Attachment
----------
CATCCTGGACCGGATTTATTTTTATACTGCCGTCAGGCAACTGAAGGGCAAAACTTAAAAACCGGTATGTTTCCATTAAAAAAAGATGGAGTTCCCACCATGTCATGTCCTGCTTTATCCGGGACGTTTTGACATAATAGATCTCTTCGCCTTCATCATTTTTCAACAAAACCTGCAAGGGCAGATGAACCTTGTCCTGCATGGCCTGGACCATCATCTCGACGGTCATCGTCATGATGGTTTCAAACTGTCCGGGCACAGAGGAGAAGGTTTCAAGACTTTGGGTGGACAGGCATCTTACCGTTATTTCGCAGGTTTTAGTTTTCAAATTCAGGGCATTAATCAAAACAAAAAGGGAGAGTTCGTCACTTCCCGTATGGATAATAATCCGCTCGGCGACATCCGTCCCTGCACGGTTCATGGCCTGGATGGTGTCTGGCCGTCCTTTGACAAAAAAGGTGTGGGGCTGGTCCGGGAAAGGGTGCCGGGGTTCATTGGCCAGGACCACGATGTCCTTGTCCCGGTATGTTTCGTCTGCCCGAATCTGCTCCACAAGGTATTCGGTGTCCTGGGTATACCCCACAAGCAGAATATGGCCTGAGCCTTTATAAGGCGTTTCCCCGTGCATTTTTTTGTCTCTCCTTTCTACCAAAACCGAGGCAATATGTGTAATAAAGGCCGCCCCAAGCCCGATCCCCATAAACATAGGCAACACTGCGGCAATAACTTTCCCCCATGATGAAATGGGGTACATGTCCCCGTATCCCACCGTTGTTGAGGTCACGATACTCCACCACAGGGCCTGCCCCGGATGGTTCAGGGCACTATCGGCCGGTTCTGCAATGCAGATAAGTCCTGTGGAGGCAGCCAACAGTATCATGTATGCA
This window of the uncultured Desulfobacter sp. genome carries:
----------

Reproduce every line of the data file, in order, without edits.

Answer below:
CATCCTGGACCGGATTTATTTTTATACTGCCGTCAGGCAACTGAAGGGCAAAACTTAAAAACCGGTATGTTTCCATTAAAAAAAGATGGAGTTCCCACCATGTCATGTCCTGCTTTATCCGGGACGTTTTGACATAATAGATCTCTTCGCCTTCATCATTTTTCAACAAAACCTGCAAGGGCAGATGAACCTTGTCCTGCATGGCCTGGACCATCATCTCGACGGTCATCGTCATGATGGTTTCAAACTGTCCGGGCACAGAGGAGAAGGTTTCAAGACTTTGGGTGGACAGGCATCTTACCGTTATTTCGCAGGTTTTAGTTTTCAAATTCAGGGCATTAATCAAAACAAAAAGGGAGAGTTCGTCACTTCCCGTATGGATAATAATCCGCTCGGCGACATCCGTCCCTGCACGGTTCATGGCCTGGATGGTGTCTGGCCGTCCTTTGACAAAAAAGGTGTGGGGCTGGTCCGGGAAAGGGTGCCGGGGTTCATTGGCCAGGACCACGATGTCCTTGTCCCGGTATGTTTCGTCTGCCCGAATCTGCTCCACAAGGTATTCGGTGTCCTGGGTATACCCCACAAGCAGAATATGGCCTGAGCCTTTATAAGGCGTTTCCCCGTGCATTTTTTTGTCTCTCCTTTCTACCAAAACCGAGGCAATATGTGTAATAAAGGCCGCCCCAAGCCCGATCCCCATAAACATAGGCAACACTGCGGCAATAACTTTCCCCCATGATGAAATGGGGTACATGTCCCCGTATCCCACCGTTGTTGAGGTCACGATACTCCACCACAGGGCCTGCCCCGGATGGTTCAGGGCACTATCGGCCGGTTCTGCAATGCAGATAAGTCCTGTGGAGGCAGCCAACAGTATCATGTATGCA
This window of the uncultured Desulfobacter sp. genome carries: